Paying the Price of Arab Revolt
Will “revolution tourism” bring dollars to Egypt?
The continuing unrest in the Middle East and North Africa will lead to higher commodity prices and disruption to economic growth for many countries in the region, the IMF said in its April 2011 Regional Economic Outlook for the Middle East, North Africa, Afghanistan and Pakistan (MENAP), released on 27 April 2011.
While oil exporters will enjoy a windfall, a difficult economic year looms for oil-importing states, the IMF predicts.
The report comes in the wake of a joint call for urgent support for Middle East economies by the World Bank and the IMF, who warn that political upheavals in the region could throw the global economic recovery off track.
Eventual Growth After Initial Disruption?
In the short term, many Middle East and North Africa (MENA) countries face multiple pressures caused by growing unemployment, rising commodity prices and disrupted economic activity.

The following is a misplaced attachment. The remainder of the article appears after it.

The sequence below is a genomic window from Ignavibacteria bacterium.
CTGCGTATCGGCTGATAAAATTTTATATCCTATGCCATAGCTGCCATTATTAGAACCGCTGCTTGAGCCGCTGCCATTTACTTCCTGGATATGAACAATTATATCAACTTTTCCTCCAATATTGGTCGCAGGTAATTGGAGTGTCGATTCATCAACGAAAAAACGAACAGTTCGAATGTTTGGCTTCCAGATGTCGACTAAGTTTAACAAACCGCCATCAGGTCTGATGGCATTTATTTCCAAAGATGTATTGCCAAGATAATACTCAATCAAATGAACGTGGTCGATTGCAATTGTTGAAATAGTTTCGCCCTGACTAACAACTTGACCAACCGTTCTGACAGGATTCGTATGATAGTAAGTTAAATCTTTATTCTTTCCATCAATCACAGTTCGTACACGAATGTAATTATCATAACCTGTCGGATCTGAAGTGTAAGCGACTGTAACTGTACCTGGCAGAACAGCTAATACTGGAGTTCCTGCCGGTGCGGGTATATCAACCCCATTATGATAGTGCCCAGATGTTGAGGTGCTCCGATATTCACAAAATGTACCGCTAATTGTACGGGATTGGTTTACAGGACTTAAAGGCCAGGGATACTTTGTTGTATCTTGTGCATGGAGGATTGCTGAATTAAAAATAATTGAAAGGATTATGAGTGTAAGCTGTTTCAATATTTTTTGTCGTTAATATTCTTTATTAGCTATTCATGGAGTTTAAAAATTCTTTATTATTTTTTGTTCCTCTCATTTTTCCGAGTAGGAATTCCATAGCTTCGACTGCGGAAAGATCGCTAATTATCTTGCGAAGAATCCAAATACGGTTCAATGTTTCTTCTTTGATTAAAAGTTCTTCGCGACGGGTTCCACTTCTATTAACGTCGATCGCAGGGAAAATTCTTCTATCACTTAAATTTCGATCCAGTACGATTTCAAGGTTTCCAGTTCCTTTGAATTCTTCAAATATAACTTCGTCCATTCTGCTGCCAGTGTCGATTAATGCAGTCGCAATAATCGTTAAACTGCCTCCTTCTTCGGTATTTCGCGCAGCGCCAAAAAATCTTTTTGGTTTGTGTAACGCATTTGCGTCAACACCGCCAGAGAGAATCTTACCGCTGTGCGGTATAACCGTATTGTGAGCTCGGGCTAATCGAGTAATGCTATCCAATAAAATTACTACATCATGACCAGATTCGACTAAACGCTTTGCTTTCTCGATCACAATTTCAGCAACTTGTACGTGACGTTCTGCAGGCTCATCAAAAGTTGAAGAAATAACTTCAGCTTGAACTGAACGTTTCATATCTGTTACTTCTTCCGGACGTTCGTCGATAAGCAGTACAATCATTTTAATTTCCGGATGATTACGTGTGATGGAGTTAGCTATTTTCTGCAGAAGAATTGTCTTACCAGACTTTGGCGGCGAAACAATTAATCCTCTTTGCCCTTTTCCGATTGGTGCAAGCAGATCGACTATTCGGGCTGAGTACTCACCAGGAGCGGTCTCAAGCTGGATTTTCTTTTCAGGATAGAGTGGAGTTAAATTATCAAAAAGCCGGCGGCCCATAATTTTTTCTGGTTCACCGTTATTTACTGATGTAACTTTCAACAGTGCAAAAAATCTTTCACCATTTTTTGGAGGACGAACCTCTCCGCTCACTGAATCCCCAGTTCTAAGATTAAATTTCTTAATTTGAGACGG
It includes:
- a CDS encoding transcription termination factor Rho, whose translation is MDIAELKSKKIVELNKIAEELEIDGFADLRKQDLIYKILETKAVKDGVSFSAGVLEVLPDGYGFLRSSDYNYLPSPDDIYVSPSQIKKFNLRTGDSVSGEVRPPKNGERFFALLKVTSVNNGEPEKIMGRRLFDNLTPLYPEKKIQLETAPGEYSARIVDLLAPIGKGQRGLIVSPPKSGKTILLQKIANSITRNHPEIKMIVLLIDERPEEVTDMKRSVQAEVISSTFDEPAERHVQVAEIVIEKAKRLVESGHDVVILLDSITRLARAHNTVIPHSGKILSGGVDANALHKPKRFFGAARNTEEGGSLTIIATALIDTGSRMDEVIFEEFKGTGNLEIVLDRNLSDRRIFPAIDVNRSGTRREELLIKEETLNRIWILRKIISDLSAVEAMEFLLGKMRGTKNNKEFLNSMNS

But in the long run, "the uprisings could give a boost to the economies in the region by setting a more inclusive growth agenda, improving governance, and providing greater and more equal opportunity for its young and growing population," Masood Ahmed, Director of the IMF’s Middle East and Central Asia Department, said at a press conference in Dubai to launch the report.
"The immediate challenge facing oil-importing countries in the Middle East is to maintain social cohesion and macroeconomic stability in the face of multiple pressures," he added.
Oil, Food Prices Major Factors Affecting Growth
"Two major factors are driving the current scenario: the unrest in the region and ensuing uncertainty, and the surge in global fuel and food prices," says the IMF.
The IMF report projects overall growth in the MENAP region at 3.9%.
The economies of the oil-exporting countries - Algeria, Bahrain, Iran, Iraq, Kuwait, Oman, Qatar, Saudi Arabia, Sudan, the United Arab Emirates and Yemen - are expected to expand by 4.9%, mostly through higher oil prices and oil production, although those projections exclude Libya.
The combined external current account balance for regional oil exporters is expected to more than double to $380 billion in 2011.Continued on the next page